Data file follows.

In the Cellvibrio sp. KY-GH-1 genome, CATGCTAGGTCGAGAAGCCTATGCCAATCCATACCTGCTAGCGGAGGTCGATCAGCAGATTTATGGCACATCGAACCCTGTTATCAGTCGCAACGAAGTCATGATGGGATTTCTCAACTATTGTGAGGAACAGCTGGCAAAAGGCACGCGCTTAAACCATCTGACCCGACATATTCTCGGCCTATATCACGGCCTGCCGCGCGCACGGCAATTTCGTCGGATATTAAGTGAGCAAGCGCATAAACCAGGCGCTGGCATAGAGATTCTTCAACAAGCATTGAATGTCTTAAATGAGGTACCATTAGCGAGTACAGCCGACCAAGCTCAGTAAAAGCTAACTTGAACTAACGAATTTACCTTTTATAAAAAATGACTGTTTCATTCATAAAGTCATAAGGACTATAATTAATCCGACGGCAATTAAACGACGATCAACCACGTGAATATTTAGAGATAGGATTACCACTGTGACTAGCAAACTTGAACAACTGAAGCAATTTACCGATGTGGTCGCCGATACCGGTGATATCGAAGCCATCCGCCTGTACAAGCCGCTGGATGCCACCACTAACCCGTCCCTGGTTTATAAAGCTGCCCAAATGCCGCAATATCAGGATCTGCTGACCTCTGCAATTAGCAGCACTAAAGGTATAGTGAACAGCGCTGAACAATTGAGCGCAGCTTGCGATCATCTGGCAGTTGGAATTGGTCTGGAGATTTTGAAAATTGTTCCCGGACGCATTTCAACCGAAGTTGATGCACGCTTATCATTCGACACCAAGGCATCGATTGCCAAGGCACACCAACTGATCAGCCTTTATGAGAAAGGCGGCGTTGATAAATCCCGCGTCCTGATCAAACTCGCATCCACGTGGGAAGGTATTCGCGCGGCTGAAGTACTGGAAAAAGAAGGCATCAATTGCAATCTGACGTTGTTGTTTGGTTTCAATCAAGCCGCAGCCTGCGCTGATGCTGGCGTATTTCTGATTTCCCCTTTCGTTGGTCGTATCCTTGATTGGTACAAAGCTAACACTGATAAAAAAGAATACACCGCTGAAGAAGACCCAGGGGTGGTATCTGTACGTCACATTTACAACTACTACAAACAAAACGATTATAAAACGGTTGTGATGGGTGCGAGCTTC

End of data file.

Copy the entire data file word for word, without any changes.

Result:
In the Cellvibrio sp. KY-GH-1 genome, CATGCTAGGTCGAGAAGCCTATGCCAATCCATACCTGCTAGCGGAGGTCGATCAGCAGATTTATGGCACATCGAACCCTGTTATCAGTCGCAACGAAGTCATGATGGGATTTCTCAACTATTGTGAGGAACAGCTGGCAAAAGGCACGCGCTTAAACCATCTGACCCGACATATTCTCGGCCTATATCACGGCCTGCCGCGCGCACGGCAATTTCGTCGGATATTAAGTGAGCAAGCGCATAAACCAGGCGCTGGCATAGAGATTCTTCAACAAGCATTGAATGTCTTAAATGAGGTACCATTAGCGAGTACAGCCGACCAAGCTCAGTAAAAGCTAACTTGAACTAACGAATTTACCTTTTATAAAAAATGACTGTTTCATTCATAAAGTCATAAGGACTATAATTAATCCGACGGCAATTAAACGACGATCAACCACGTGAATATTTAGAGATAGGATTACCACTGTGACTAGCAAACTTGAACAACTGAAGCAATTTACCGATGTGGTCGCCGATACCGGTGATATCGAAGCCATCCGCCTGTACAAGCCGCTGGATGCCACCACTAACCCGTCCCTGGTTTATAAAGCTGCCCAAATGCCGCAATATCAGGATCTGCTGACCTCTGCAATTAGCAGCACTAAAGGTATAGTGAACAGCGCTGAACAATTGAGCGCAGCTTGCGATCATCTGGCAGTTGGAATTGGTCTGGAGATTTTGAAAATTGTTCCCGGACGCATTTCAACCGAAGTTGATGCACGCTTATCATTCGACACCAAGGCATCGATTGCCAAGGCACACCAACTGATCAGCCTTTATGAGAAAGGCGGCGTTGATAAATCCCGCGTCCTGATCAAACTCGCATCCACGTGGGAAGGTATTCGCGCGGCTGAAGTACTGGAAAAAGAAGGCATCAATTGCAATCTGACGTTGTTGTTTGGTTTCAATCAAGCCGCAGCCTGCGCTGATGCTGGCGTATTTCTGATTTCCCCTTTCGTTGGTCGTATCCTTGATTGGTACAAAGCTAACACTGATAAAAAAGAATACACCGCTGAAGAAGACCCAGGGGTGGTATCTGTACGTCACATTTACAACTACTACAAACAAAACGATTATAAAACGGTTGTGATGGGTGCGAGCTTC